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Friday the 30th of May, 2008
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Good morning! Welcome to another Essential Weekly Vitamin!

Today we finish our look at introductions (presentaciones) in English.

Conocer algunas normas de protocolo de países angloparlantes es muy útil para no encontrarse en alguna situación embarazosa. Hoy os daremos unos breves consejos sobre cómo actuar cuando te presentan a alguien.

Como a lo mejor sabéis, es muy común dar un apretón de manos (handshake) o dos besos (kisses) en la mejilla (cheek) cuando presentamos o se nos presenta a alguien. Es un gesto (gesture) habitual y de buena educación dentro de la cultura española, pero no tanto dentro de la cultura anglosajona.

Los ingleses y americanos, por ejemplo, suelen ser muy reservados y poco propensos a las efusiones y mantienen la distancia física. A veces, el saludo (greeting) entre dos personas que acaban de conocerse se limita a cumplidos verbales. Así pues, en una situación informal, no pienses que a la persona que acabas de conocer le caes mal si no te estrecha la mano o no te da los típicos dos besos a los que estás acostumbrado/a.

Sin embargo, hay que decir que las nuevas generaciones han adoptado la costumbre de saludar con un beso o un apretón de manos y las generaciones más reacias se van acostumbrando. Así pues, en caso de duda, lo más sensato será que te limites a cumplidos verbales y mantengas la distancia física a menos que la otra persona dé el primer paso. En estos casos es mejor ser formal (to be polite).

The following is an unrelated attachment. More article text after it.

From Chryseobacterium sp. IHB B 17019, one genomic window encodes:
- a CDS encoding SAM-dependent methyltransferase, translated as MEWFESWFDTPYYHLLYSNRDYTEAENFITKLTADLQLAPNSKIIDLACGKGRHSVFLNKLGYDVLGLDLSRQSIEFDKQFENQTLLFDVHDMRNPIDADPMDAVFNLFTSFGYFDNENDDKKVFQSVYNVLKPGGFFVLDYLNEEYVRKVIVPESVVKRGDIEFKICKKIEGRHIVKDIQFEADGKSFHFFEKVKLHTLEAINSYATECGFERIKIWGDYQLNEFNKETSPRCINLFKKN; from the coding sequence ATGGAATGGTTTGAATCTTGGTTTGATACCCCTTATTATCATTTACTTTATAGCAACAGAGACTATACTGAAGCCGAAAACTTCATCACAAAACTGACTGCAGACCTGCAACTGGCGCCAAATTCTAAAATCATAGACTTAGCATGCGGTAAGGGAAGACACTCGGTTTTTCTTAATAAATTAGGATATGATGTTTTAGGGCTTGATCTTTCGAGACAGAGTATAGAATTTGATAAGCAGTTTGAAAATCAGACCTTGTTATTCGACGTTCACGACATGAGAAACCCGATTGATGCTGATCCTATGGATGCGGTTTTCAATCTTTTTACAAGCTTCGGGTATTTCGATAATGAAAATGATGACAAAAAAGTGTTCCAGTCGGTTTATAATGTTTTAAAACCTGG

That is all for today! Have a nice weekend!

Thursday the 29th of May, 2008
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Good morning.

Over the next few days we will look at some interesting vocabulary and expressions that came up during Ziggurat's last CommunicACTION Weekend in Viladrau. One of the best things about these high-quality immersions is the food prepared by Salvador Casaseca, gourmet chef and director of Xalet La Coromina; we discussed today's words during one of the many delicious meals that we enjoyed in La Coromina.

Today's words are: PIG and PORK

Meaning of PIG: an animal with pink, black or brown skin, short legs, a broad nose and a short curly tail. A pig is sometimes called a HOG, especially in US English.

Meaning of PORK: meat from a pig that has not been cured (cured = preserved using salt or smoke).

So we use the word pig to describe the animal (cerdo) and pork to describe the meat that comes from that animal.

Example 1:
Speaker A: Are you a vegetarian?
Speaker B: Yes, but I eat eggs and fish. However, I don't eat beef or pork.

There are certain dishes where we use the word pig instead of pork, such as suckling pig (cochinillo), but in general pig is used for the animal and pork for the meat.

Example 2:
When I was a child, we used to raise pigs for their meat. We often had fresh bacon, pork chops and sausages.

You may also want to look at the Daily Vitamin from January 15, 2007 when we looked at expressions that use the word pig.

If you have any questions about today's Daily Vitamin, please use the Daily Vitamin Plus! forum section on our website ( 

I hope you have a good day.

Wednesday the 28th of May, 2008
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Good morning.

Today, rather than send you a normal Daily Vitamin lesson, I am simply sending you the link to the May-June issue of the ZigNews! Here it is: